Screen size is another aspect of your fishfinder that should be given some thought. Generally, the lower-end units are always smaller in stature. This works well if it is to be used as a secondary unit or backup, but for your main electronics, always go with the largest size you can afford. A bigger screen equates to a greater viewing surface, meaning structure, digital readouts (depths, temperature, etc,) and chart plotting will be easier to see and recognize. The quality will be much better, also. A five-inch screen is a great starting point to consider.

Temperature, Speed and Distance
Although standard on many units on the market, some lower-end fish finders will offer these add-ons as options. All have a place and time, and most are a personal choice in relation to your particular style of fishing. For those that primarily troll, the speed and distance feature will certainly improve your creel count. (You can tell the exact speed you were traveling when a fish strikes - important stuff for those looking to duplicate their catch.) The same goes for drift fishing, especially when your targeted species is picky about how fast they will chase down a bait.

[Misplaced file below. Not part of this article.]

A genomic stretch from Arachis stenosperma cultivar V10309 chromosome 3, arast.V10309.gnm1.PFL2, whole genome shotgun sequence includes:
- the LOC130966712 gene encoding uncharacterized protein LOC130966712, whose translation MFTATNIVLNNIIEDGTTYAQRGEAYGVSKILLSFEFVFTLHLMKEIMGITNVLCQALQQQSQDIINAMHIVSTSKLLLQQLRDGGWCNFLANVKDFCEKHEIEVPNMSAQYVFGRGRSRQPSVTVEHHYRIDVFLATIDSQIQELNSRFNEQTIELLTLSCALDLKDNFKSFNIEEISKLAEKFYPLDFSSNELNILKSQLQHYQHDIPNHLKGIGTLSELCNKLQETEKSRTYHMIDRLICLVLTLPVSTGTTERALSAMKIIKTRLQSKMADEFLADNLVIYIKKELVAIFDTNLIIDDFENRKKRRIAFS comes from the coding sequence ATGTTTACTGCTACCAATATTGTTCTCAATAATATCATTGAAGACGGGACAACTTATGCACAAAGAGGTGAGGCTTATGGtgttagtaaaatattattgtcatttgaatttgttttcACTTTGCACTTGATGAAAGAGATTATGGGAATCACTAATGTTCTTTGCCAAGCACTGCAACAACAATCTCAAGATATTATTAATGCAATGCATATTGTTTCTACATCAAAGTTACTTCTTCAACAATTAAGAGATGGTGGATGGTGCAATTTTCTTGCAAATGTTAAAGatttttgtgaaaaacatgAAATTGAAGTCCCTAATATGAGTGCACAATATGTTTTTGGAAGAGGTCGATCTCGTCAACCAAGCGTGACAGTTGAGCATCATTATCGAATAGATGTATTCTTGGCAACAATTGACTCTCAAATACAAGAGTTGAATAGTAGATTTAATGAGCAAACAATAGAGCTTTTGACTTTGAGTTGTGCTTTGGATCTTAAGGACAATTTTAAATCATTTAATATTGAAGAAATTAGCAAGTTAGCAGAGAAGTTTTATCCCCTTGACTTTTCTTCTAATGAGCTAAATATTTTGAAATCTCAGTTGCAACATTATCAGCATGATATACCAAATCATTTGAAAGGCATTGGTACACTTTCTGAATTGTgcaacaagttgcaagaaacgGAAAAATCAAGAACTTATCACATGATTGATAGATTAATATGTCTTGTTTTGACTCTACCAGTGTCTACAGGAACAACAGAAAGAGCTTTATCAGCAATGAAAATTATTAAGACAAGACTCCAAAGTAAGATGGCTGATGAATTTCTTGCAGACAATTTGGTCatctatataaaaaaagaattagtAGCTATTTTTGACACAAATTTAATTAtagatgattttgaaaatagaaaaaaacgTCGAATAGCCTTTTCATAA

Having a temperature gauge on board is extremely important in my books, for the sole fact of finding warmer water or helping you locate the preferred range for fish. This feature works wonders for me during early season crappie forays, especially when fish are up spawning in shallow water. It goes without saying that my temperature gauge helps me locate and key in on these fussy fish. Both options are mandatory in my eyes.

Portable or Fixed
Anglers have the option or purchasing a fish finder that will be affixed permanently to their craft, or one that can be taken in and out of the boat with ease.